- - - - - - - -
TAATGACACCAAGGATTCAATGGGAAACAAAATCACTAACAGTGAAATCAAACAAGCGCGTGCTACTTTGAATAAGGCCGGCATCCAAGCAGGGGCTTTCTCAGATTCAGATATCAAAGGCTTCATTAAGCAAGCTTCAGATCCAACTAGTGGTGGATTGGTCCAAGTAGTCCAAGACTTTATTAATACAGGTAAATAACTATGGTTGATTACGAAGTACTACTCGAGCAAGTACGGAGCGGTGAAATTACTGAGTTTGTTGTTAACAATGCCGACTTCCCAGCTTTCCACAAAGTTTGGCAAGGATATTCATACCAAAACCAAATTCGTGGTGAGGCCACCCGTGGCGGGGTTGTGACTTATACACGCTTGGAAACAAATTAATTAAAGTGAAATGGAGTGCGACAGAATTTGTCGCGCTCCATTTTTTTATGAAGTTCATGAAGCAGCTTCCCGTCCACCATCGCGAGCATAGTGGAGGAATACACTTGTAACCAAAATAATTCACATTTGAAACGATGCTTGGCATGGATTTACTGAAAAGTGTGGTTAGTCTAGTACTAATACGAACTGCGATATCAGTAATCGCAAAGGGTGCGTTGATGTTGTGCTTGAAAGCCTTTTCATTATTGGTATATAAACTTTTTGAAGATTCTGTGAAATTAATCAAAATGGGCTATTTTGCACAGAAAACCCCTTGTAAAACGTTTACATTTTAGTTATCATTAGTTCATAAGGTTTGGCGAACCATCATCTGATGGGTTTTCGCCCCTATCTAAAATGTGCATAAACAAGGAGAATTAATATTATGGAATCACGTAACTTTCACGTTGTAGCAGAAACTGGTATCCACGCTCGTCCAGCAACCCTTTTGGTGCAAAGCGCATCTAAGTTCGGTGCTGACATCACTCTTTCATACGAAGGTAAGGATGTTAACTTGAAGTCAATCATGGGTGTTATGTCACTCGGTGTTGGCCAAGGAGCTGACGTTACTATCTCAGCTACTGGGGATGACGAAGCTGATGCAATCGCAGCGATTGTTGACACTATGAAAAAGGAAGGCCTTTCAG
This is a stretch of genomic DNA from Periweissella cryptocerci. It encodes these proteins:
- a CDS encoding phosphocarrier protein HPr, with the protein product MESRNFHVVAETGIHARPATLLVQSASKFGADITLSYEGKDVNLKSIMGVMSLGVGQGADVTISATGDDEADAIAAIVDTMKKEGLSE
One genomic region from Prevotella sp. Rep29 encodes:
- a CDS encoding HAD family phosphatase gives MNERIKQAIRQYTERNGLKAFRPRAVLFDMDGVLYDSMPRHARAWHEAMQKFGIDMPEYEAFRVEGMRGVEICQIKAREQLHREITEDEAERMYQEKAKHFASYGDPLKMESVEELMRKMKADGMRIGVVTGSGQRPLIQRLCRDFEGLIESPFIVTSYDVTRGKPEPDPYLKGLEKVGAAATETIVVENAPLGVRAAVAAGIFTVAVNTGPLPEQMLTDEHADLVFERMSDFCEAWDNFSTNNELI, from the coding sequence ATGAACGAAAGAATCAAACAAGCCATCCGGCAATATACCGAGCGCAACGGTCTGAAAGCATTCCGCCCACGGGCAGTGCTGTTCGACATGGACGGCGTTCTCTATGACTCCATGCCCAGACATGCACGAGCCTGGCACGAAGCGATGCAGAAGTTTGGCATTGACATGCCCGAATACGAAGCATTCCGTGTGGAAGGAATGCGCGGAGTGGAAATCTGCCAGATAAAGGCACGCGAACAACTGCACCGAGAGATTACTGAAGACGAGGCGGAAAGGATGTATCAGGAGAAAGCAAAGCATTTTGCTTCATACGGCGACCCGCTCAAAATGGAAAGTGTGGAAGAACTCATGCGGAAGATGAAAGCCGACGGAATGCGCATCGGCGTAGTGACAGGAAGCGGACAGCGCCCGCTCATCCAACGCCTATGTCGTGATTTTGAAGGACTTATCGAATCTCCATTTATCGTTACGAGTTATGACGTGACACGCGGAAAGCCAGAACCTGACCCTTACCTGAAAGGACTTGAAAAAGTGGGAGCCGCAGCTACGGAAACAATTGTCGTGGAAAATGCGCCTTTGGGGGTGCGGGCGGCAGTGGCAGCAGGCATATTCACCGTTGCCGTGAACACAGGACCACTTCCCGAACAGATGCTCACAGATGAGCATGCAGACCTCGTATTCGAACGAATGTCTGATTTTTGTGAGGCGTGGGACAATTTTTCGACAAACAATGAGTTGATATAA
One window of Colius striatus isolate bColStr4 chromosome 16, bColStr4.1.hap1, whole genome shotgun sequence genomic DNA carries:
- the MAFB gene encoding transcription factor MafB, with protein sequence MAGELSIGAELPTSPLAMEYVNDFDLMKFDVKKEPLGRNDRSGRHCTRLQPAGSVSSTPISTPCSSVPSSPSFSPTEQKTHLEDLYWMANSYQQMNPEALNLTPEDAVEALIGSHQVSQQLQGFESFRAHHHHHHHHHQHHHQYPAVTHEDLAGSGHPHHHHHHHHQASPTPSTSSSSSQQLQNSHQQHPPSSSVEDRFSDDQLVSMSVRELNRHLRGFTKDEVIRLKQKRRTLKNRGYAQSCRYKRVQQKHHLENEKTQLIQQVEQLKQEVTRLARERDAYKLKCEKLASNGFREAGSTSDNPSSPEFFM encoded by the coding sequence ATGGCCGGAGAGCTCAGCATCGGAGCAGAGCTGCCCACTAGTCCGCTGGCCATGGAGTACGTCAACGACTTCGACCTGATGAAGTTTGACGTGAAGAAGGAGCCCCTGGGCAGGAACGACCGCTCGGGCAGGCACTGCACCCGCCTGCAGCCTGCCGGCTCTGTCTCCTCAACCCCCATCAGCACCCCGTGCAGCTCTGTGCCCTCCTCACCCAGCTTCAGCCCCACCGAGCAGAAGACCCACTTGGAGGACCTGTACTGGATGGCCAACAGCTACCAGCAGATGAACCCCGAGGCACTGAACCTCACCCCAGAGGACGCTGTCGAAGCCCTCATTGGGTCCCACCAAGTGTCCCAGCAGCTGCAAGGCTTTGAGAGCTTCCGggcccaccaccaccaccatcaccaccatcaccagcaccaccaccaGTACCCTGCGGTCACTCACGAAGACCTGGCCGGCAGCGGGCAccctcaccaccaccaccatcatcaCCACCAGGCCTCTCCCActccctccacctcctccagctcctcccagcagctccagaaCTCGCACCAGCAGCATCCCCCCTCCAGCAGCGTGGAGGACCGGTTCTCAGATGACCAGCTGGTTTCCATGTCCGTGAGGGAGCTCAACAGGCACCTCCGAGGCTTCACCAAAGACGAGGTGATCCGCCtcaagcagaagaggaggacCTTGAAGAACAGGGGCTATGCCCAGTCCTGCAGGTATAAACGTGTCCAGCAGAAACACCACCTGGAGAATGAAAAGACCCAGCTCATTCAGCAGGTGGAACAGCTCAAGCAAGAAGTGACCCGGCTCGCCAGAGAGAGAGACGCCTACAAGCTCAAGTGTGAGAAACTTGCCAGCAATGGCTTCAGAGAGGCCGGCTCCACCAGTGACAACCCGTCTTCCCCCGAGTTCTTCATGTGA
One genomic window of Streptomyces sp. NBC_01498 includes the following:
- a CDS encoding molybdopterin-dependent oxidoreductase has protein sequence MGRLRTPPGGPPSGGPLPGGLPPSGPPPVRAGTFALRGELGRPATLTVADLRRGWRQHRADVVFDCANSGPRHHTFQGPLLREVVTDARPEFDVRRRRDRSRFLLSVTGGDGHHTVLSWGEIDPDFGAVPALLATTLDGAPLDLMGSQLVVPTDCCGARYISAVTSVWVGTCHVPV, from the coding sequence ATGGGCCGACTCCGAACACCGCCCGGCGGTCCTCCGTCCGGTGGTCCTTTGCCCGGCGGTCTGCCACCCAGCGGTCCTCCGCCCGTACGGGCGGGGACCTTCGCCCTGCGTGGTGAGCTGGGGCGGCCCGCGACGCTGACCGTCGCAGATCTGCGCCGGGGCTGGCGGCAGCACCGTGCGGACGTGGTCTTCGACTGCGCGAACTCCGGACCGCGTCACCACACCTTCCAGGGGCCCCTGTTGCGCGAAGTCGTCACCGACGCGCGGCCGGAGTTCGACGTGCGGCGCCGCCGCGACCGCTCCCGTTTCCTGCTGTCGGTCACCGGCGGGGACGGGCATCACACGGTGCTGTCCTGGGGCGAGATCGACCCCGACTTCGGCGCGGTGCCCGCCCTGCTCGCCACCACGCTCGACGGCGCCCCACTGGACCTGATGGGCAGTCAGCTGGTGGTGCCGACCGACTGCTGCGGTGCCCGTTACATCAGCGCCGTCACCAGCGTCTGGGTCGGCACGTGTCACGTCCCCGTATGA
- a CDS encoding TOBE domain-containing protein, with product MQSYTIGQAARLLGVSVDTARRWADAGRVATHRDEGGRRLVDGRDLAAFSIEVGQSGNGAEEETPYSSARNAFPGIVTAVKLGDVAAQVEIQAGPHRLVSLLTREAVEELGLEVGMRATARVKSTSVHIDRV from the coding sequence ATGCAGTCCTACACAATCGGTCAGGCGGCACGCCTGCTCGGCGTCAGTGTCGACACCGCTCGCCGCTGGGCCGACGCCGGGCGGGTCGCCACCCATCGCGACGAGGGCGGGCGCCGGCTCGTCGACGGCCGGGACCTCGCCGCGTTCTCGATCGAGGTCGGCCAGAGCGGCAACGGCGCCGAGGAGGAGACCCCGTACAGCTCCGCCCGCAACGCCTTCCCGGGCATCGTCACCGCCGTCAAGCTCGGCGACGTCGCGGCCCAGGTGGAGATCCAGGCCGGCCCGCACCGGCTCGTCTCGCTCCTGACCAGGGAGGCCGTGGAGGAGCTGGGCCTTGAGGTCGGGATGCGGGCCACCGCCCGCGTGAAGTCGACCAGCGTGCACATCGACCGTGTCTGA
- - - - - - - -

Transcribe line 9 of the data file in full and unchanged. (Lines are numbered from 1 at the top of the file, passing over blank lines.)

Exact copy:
- a CDS encoding molybdopterin-dependent oxidoreductase has protein sequence MGRLRTPPGGPPSGGPLPGGLPPSGPPPVRAGTFALRGELGRPATLTVADLRRGWRQHRADVVFDCANSGPRHHTFQGPLLREVVTDARPEFDVRRRRDRSRFLLSVTGGDGHHTVLSWGEIDPDFGAVPALLATTLDGAPLDLMGSQLVVPTDCCGARYISAVTSVWVGTCHVPV, from the coding sequence ATGGGCCGACTCCGAACACCGCCCGGCGGTCCTCCGTCCGGTGGTCCTTTGCCCGGCGGTCTGCCACCCAGCGGTCCTCCGCCCGTACGGGCGGGGACCTTCGCCCTGCGTGGTGAGCTGGGGCGGCCCGCGACGCTGACCGTCGCAGATCTGCGCCGGGGCTGGCGGCAGCACCGTGCGGACGTGGTCTTCGACTGCGCGAACTCCGGACCGCGTCACCACACCTTCCAGGGGCCCCTGTTGCGCGAAGTCGTCACCGACGCGCGGCCGGAGTTCGACGTGCGGCGCCGCCGCGACCGCTCCCGTTTCCTGCTGTCGGTCACCGGCGGGGACGGGCATCACACGGTGCTGTCCTGGGGCGAGATCGACCCCGACTTCGGCGCGGTGCCCGCCCTGCTCGCCACCACGCTCGACGGCGCCCCACTGGACCTGATGGGCAGTCAGCTGGTGGTGCCGACCGACTGCTGCGGTGCCCGTTACATCAGCGCCGTCACCAGCGTCTGGGTCGGCACGTGTCACGTCCCCGTATGA